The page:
First, these models were verified in terms of meteorological variables that served as surface boundary conditions for the models, simulations of lake water temperature, and single-point latent and sensible heat fluxes. Second, the modeled latent and sensible heat fluxes were intercompared based on the spatial patterns, lakewide means, and cumulative evaporation during the LES event. Third, a water budget analysis was conducted using the NAM and CFSv2 results. Finally, SWE values, integrated over control areas downwind of Lake Erie from NAM and CFSv2, were compared with observational data. The SWE evaluation was a natural extension of our analyses but was not intended to ascribe all differences between simulation results and observational analyses to modeling of turbulent heat fluxes.
Outputs from 12 different model runs were compared and verified in simulating turbulent heat fluxes (Table 1). NAM and CFSv2 (ID numbers 1 and 2 in Table 1) represent state-of-the-art operational weather forecasting systems at the NOAA Environmental Modeling Center at the National Centers for Environmental Prediction (NCEP) with real-time data assimilation systems to incorporate all available observations, including those of surface meteorology from buoys. NAM uses the Weather and Research Forecasting (WRF) Model (Skamarock et al. 2008) for its physical model; it has a spatial resolution of 12 km (Rogers et al. 2009) and provides national weather forecasts of up to 84 h. The water surface temperature is initialized with NOAA’s real-time global sea surface temperature analysis (RTG_SST_HR; http://polar.ncep.noaa.gov/sst/rtg_high_res/), and lateral boundary conditions are provided by NCEP’s Global Forecast System (GFS) forecasts, which consist of an atmospheric model based on the Global Spectral Model (GSM) and an ice–ocean model based on the Modular Ocean Model version 4 (MOM). CFSv2 is a global, fully-coupled atmosphere–ocean–land model (Saha et al. 2014, 2010) that provides operational seasonal global climate forecasts. CFSv2 has many overlaps with GFS (e.g., it uses GSM and MOM) but has a stronger focus on seasonal or longer ranges. Hourly forecasts are provided with a horizontal resolution of 0.2°. In NAM and CFSv2, the Great Lakes are treated as ocean cells, and turbulent heat fluxes at the air–lake interface are calculated with bulk formulae where transfer coefficients are estimated by similarity theory–based approaches. Both models used 6-h forecasts initiated from operational analyses.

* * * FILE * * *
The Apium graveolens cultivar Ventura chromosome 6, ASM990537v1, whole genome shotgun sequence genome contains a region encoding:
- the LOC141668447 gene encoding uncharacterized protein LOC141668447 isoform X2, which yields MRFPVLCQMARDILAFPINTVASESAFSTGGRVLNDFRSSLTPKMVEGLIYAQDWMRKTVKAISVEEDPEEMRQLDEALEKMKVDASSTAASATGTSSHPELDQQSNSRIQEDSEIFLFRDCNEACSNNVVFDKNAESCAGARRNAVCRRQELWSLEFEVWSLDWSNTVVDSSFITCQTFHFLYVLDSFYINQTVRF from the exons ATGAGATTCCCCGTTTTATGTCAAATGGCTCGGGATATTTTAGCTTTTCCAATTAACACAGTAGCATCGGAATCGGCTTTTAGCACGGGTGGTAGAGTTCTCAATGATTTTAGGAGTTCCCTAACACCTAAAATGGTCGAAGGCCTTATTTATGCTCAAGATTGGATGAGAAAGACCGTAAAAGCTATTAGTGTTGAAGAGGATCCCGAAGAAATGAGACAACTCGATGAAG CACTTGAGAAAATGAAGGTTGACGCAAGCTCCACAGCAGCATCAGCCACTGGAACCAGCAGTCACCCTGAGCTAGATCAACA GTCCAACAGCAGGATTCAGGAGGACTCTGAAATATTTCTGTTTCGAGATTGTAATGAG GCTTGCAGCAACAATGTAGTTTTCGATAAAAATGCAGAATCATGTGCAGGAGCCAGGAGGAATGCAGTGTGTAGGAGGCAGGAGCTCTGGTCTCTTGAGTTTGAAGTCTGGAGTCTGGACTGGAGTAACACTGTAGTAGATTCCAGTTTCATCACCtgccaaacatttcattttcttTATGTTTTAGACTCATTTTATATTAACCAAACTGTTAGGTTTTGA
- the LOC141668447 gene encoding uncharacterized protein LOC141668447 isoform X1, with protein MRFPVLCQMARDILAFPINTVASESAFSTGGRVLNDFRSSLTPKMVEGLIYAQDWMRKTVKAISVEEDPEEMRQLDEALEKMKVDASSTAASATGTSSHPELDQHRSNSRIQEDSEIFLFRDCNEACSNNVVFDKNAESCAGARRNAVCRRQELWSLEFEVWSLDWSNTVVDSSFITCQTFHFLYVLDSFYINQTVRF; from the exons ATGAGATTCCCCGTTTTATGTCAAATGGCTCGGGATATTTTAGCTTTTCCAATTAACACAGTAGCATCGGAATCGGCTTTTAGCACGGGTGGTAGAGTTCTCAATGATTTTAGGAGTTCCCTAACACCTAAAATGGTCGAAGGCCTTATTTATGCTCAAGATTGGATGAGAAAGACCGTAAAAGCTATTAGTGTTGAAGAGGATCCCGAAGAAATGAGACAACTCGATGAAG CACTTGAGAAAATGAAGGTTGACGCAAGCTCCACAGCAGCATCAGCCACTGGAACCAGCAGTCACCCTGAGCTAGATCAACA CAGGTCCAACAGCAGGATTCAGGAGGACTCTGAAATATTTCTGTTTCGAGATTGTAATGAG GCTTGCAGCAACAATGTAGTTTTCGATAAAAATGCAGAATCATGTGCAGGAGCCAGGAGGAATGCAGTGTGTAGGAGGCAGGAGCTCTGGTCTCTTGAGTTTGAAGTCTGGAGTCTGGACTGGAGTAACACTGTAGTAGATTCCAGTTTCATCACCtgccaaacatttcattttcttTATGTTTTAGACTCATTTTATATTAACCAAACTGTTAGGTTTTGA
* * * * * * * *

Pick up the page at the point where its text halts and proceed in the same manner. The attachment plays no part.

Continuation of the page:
Next we describe two models, FVCOM (ID numbers 3–11 in Table 1) and LLTM (ID number 12 in Table 1), that focus on lake physics. Unlike NAM and CFSv2, these models do not simulate atmospheric variables such as downstream effects on snowfall and SWE, but they still simulate the turbulent heat fluxes at the lake surface. FVCOM is a three-dimensional, unstructured-grid hydrodynamic model (Chen et al. 2006, 2013). It is the physical base of the next-generation NOAA Great Lakes Operational Forecast System (GLOFS) that provides real-time nowcasts and forecasts of lake conditions. Nine FVCOM simulations were conducted using three sources of meteorological forcings and three internal surface flux calculation algorithms to evaluate the range of the modeled sensible and latent heat fluxes (H and λE, respectively) as a function of the model setup, as well as the resulting surface temperature and heat content of the lake. Acronyms in Table 1 categorized under flux algorithms and boundary conditions of FVCOM are described later in section 2c.